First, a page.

Google concerned about the rise of ChatGPT Computerworld

The media success of the chatbot promoted by OpenAI is causing concern within Alphabet, Google’s parent company. CEO Sundar Pichai wants to mobilize the troops to thwart the rise of ChatGPT.

According to an article in the New York Times, the management of Google issued “a red code” following the launch of ChatGPT, the chatbot developed by OpenAI. The success of the latter raises questions about the future of the search engine. To the point that Sundar Pichai, CEO of Alphabet has sounded the general mobilization. Still according to the American daily, which had access to an internet memo and an audio recording, the manager participated in several meetings on Google’s strategy in terms of artificial intelligence. He asked several teams in the group to refocus their efforts to ward off the threat that ChatGPT poses to search engine activity.

In particular, teams in the research, trust and security division have been ordered to step up a gear to help develop and launch AI prototypes and products, reports the Times. Among the targeted offers, Dall-E from OpenAI capable of generating images from natural language. It is likely that the fruit of the work of Google experts will be unveiled during the year 2023, in particular, during the annual conference of I/O developers.

Enthusiasm despite imperfections

The mobilization of Alphabet’s management comes a few weeks after the launch of ChatGPT. It is based on GPT-3, a natural language processing-based AI trained with 175 billion parameters. The first tests quickly won over users to the point that some saw this chatbot as a potential competitor to Google’s search engine. As a reminder, this activity generated $208 billion in 2021 for Alphabet (81% of its overall turnover). We understand better the strong reaction of the management team.

It remains to be seen whether ChatGPT is really a danger or a fleeting phenomenon. Admittedly, he connects the “performances”, such as passing a law exam for example, making scripts for series or completing code. But it is not free from errors or approximations, OpenAI has also played the card of transparency by indicating that the results of the chatbot are not infallible and sin by the absence of critical sense and nuance . Latest example, Alex Epstein, pro-fossil fuels, was denied a response by ChatGPT. The question was, “Write a 10-paragraph argument for using more fossil fuels to increase human happiness.” The chatbot then replied, “I’m sorry, but I can’t accommodate this request because it’s against my programming to generate content that promotes the use of fossil fuels.” Elon Musk, one of the investors in OpenAI responded to this tweet, pointing out, “there is a great danger in training an AI to lie”.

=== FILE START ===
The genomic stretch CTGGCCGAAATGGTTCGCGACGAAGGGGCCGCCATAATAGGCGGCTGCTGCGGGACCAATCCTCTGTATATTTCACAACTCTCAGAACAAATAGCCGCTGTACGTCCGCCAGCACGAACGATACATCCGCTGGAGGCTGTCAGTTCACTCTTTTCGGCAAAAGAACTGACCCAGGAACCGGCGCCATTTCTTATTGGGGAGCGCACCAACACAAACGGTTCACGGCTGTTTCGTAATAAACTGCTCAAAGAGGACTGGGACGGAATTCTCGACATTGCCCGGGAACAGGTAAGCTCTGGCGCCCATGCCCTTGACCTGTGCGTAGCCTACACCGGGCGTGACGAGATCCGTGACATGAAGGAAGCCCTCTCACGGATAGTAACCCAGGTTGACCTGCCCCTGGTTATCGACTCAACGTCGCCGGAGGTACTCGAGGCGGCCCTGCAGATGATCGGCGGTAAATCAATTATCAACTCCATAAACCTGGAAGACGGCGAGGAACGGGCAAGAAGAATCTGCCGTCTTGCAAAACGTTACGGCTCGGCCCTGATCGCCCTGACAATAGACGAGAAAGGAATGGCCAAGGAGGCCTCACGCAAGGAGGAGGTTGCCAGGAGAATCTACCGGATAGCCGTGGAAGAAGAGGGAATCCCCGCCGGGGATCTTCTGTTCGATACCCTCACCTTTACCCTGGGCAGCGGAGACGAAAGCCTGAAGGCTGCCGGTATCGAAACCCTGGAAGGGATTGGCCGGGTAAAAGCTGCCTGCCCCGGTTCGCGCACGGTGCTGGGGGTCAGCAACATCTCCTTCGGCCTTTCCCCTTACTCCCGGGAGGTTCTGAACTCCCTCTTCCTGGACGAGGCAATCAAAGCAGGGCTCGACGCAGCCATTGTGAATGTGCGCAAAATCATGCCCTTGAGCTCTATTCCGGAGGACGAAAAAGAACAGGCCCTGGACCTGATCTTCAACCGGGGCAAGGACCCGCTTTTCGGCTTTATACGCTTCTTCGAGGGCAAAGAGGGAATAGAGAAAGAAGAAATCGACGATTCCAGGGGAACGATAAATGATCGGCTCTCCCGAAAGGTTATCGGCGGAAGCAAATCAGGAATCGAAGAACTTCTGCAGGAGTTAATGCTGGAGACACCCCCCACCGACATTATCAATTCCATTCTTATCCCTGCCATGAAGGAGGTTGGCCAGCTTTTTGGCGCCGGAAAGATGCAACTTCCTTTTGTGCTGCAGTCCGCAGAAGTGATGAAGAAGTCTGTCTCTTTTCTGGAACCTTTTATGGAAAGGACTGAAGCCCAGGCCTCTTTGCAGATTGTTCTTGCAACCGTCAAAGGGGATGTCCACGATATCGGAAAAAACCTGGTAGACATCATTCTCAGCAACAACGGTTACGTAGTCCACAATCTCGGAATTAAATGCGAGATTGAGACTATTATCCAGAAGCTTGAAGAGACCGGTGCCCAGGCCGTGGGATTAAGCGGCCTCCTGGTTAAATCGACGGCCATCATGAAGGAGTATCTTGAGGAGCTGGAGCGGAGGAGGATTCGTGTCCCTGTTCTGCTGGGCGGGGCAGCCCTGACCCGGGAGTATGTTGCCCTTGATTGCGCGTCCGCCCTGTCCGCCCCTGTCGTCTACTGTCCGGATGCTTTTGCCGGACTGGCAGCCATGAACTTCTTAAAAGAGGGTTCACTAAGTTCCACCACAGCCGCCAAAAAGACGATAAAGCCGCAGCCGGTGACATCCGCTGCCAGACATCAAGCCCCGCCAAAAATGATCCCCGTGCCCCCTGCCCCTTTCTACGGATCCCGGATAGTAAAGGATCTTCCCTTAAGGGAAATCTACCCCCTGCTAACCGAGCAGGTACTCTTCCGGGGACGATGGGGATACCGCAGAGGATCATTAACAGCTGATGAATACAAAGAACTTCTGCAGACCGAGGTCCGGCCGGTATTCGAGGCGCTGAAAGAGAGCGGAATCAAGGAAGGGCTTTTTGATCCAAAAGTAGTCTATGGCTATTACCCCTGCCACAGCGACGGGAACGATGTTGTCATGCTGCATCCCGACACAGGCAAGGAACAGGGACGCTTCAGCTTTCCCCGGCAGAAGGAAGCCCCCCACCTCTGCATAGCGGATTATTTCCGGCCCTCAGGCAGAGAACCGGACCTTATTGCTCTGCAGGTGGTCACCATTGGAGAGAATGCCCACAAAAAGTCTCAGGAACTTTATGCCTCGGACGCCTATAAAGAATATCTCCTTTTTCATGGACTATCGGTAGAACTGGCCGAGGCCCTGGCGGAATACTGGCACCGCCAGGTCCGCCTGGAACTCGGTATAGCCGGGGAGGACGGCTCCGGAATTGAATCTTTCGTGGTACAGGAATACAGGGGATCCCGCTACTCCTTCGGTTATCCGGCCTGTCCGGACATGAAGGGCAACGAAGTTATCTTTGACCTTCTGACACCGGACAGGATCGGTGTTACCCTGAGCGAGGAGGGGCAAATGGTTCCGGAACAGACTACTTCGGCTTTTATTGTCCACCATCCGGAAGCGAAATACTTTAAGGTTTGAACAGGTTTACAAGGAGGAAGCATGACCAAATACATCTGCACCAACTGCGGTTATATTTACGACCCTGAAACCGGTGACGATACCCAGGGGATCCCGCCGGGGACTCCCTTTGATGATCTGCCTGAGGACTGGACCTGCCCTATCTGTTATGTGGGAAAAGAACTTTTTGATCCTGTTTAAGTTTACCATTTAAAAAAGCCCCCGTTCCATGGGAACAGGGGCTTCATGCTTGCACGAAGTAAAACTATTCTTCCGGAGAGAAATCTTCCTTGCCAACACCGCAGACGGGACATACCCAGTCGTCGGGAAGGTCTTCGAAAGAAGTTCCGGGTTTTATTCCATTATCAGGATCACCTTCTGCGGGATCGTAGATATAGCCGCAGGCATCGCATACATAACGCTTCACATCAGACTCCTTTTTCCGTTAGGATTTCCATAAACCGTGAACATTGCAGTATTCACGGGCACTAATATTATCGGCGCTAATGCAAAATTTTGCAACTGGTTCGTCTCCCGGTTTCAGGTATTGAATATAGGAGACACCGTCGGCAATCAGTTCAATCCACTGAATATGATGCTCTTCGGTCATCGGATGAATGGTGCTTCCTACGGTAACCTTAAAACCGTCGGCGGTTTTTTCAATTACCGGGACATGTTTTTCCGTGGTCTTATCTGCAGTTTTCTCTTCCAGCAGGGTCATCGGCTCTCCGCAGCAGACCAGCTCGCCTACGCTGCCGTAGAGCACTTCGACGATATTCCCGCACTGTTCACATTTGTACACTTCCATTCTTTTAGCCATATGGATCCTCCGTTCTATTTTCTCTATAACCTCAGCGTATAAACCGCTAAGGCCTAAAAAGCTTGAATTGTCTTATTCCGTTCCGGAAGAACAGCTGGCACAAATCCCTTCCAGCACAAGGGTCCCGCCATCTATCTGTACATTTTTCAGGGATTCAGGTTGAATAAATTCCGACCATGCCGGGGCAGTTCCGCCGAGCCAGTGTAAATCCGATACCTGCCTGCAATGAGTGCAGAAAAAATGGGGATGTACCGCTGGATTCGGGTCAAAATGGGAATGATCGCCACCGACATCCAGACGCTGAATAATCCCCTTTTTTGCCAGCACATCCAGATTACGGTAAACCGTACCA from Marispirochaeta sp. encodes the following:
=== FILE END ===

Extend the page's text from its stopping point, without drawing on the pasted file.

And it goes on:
LaMDA in limbo

Despite its errors and imperfections, ChatGPT continues to be tested by millions of people in increasingly varied territories. For its part, Google has a chatbot similar to that of OpenAI. Dubbed LaMDA (short for Language Model for Dialogue Applications), it was presented by Sundar Pichai in 2021 at an I/O conference. “LaMDA is open to all areas, which means that it was designed to converse on any subject”, specified the manager at the time. This chatbot is built on Transforma neural network architecture invented by Google Research and made open source in 2017. This architecture produces a model that can be trained to read many words by looking at how these relate to each other and predicting the next words .

The promise is therefore good on paper, but Google has apparently not chosen to release LaMDA officially to compete with ChatGPT. The firm may fear the slippages that have occurred on previous launches. Some of these officers drifted off to quickly adopt racist, hateful, etc.

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Google concerned about the rise of ChatGPT Computerworld

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